Tessa Barkan graduated from Tulane University in May of 2015 in English and Psychology. She currently lives in a small town in rural Utah where she writes, hikes, works at a restaurant, and associate produces a mental health radio show. Her works of poetry and creative nonfiction have been published in the Tulane Review and in Hot Metal Bridge.
"First Night in Kashmir," by Tessa Barkan
First Night in Kashmir
The airport was all eyes and corners and scales. Coarse and abrasive but warily so, unsteady beneath all the stomping, rumbling below rock. Blurs of official motion, pushed through to the tourist station, printing intended whereabouts on thin paper. Briskly handed off to our houseboat host.
He was a loud man, beady man, slow and long talker. His hired jeep, open windows, his thick back twisted to face us. A hand behind the passenger seat, face too close. We stopped beside the loading dock to his bloated words, “Kashmir is paradise.”
It is: the dozing dust can’t hide the mountains sprouting from the city. The water holds faces, soft, smooth, painted. Shikara boats: technicolor gondolas, velvet cushions, tasseled drapes. The houseboats: royal refuges, stoic, ornamental. Unmoving. Held still over hushing water by sheer mass and wooden beams.
We stepped out of the car and lost sight of the mountains. Encased by roving, ranting solicitations, “Hashis, sir?” “Real sapphire.” “Silk saffron jasmine.” Urgency, untiring. “Yes sir? yes sir? yes sir? Gold.”
Our host warned us to move, we pushed through towards dock no. 7, a shikara boat waiting to ferry us across. Sunlight began to wilt orange, it was Ramadan and the streets were called to prayer. Bell-song wound from corners, pursuant peddlers faded into alleyways, their ears to the sound. Streets emptied out.
We floated across the water in ensuing stillness as chanting prayer began, faintly. Garish boats intercepted strewn sunlight, pinks melted into pigment on the drop-smitten oars.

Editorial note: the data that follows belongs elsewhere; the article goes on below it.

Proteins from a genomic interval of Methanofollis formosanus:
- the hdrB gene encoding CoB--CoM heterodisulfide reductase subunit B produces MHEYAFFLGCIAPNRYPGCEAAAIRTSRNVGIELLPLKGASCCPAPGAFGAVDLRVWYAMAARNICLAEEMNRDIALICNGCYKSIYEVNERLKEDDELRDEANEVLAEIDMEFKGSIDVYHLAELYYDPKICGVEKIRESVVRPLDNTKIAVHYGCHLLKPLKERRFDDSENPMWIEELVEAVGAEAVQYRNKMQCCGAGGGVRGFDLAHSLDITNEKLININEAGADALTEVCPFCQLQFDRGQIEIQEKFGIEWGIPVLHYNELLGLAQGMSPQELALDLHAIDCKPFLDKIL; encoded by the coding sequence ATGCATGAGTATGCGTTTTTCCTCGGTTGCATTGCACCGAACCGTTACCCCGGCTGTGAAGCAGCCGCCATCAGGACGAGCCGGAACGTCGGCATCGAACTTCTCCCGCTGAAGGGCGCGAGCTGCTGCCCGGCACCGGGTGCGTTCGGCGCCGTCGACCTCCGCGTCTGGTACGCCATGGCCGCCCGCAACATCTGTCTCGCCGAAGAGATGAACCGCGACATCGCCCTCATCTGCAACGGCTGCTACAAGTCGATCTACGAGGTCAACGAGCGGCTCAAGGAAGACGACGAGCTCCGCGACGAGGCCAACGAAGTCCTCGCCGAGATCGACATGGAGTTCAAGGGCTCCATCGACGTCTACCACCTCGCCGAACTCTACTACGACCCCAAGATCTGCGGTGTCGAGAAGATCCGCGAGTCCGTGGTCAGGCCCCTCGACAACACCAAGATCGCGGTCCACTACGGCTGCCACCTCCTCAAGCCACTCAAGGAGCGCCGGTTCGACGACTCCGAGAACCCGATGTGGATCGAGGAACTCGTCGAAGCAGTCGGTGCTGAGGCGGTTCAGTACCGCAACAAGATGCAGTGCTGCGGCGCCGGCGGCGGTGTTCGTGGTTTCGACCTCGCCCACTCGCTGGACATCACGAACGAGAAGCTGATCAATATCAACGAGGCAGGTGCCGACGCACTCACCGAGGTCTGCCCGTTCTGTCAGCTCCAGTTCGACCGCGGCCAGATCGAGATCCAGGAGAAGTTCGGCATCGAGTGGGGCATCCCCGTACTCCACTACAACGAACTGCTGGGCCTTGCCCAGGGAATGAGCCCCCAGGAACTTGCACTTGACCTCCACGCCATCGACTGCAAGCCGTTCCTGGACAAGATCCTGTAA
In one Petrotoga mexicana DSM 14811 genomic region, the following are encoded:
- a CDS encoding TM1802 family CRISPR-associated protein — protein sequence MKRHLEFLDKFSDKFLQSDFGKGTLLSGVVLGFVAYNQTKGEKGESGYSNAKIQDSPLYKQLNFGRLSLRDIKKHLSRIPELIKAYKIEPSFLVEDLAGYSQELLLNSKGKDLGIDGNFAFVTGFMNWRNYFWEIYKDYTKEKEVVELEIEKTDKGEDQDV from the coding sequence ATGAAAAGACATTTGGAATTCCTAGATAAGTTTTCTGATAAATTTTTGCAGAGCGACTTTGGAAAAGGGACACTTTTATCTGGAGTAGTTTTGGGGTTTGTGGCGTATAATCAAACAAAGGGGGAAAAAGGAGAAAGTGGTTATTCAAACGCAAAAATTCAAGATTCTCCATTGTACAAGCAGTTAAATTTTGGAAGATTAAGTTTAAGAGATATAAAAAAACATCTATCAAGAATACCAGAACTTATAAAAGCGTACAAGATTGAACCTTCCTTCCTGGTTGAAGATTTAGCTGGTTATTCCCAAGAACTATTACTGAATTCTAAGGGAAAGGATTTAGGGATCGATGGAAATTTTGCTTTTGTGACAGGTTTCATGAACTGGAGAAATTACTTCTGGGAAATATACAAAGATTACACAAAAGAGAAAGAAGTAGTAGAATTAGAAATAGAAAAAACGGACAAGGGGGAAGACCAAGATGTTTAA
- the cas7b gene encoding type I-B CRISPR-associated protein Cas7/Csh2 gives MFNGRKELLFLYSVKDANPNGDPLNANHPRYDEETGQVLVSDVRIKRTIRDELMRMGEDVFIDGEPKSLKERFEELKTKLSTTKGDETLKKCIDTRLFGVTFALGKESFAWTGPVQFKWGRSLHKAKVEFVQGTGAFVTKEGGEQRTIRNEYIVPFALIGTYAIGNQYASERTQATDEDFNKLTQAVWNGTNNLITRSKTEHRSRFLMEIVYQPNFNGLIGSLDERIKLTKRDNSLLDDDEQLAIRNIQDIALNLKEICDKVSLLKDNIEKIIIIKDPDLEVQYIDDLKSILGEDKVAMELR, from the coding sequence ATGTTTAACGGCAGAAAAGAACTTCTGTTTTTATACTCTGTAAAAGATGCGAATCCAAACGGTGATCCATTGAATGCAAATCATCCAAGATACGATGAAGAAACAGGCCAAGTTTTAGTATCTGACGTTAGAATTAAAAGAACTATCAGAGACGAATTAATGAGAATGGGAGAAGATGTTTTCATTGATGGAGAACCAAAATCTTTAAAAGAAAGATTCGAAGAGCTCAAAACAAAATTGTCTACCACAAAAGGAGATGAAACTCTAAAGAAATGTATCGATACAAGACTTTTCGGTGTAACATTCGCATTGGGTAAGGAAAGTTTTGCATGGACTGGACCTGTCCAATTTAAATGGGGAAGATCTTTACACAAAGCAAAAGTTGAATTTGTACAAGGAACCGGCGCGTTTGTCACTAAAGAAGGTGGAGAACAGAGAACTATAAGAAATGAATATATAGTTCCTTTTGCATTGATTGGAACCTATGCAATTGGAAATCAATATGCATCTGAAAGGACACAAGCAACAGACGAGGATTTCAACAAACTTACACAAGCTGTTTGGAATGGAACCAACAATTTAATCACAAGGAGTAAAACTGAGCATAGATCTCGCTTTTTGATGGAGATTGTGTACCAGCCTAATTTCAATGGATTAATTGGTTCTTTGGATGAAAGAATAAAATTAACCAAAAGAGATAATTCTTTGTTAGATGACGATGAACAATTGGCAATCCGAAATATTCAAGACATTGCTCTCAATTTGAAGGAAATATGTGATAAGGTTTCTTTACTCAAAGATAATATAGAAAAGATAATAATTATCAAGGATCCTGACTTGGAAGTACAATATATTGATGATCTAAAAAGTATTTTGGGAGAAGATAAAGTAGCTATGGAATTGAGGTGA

We left our shoes at the door of the houseboat, our host asked us to sit on the carpeted floor. A briefcase of sullied maps was pulled out, and he pronounced all the suggested tours, Sonamarg, Gulmarg, gardens, floating markets. We sipped from hot glasses of tea and persistence, as he eyed our pockets through the steam. “Nineteen hundred rupees, once in a life time once in a life time once a life,” it was growing dark and I was growing anxious of his blue robes, his demonstrative hands, his bare feet treading through the thick carpet, soundless.
We finally entered our room, locked the old wooden door, lay in bed with the wheezing light on, the air too hot too sticky too groping, hot breath. And the fan roaring, too rattling, deafening, light strobing on the walls through its spinning blades. Senses blurred in palpitations.
Bursts of pointillistic dreams, me, lifted out of bed, wide eyed, blue robes quivering with beastly convulsant laughter. For hours, maybe, shifting and sweating and dreading. Occasional power outages, quick throat constriction, darkness, the fan grinding down. In those quieter moments: Ramadan chants heard from across the lake, rumbling rolling voices, thick, heavy, plodding echoes reaching from the mosques, reaching through the grim, pouring through the cracks in the window, pooling the floor. Interrupted by the sputter kick of power returning, strobe, potentiation.
And then the rain, sudden. Daunting, ravaging, bashing drops. Colossal. A guttural rain, wreaking rain, dead weight rain. The power out, fan still, longer this time, minutes, more, my eyes, too large.
Pounding drums, room purple with thunder, curtains heaving. Pounding, wrenching, stomping percussive drain, my eyes at the window, can’t tell lake level from teeming air.
Minutes, hours, more, finally subtle subsiding, still no light in the room. Rain taking breaths, somber pauses, subdued enough for chanting to seep through: hints of howling water-music, Ramadan voices spread thick over rattling wind and metronomic drips off the roof. Deep, fervent, discordant, tapestry sound. Weaving movement music, heartbeat music, soul summoning heat spreading cloying century-abiding blood stoking palpitating. Music. Jostled, punctuated yet accentuated by intermittent riotous rain.
Thick drips of primordial sunrise. Soaring gray dust music, fade to light music, pattering hand holding chest filling fading. Music. Alive with the sound of awakening sky.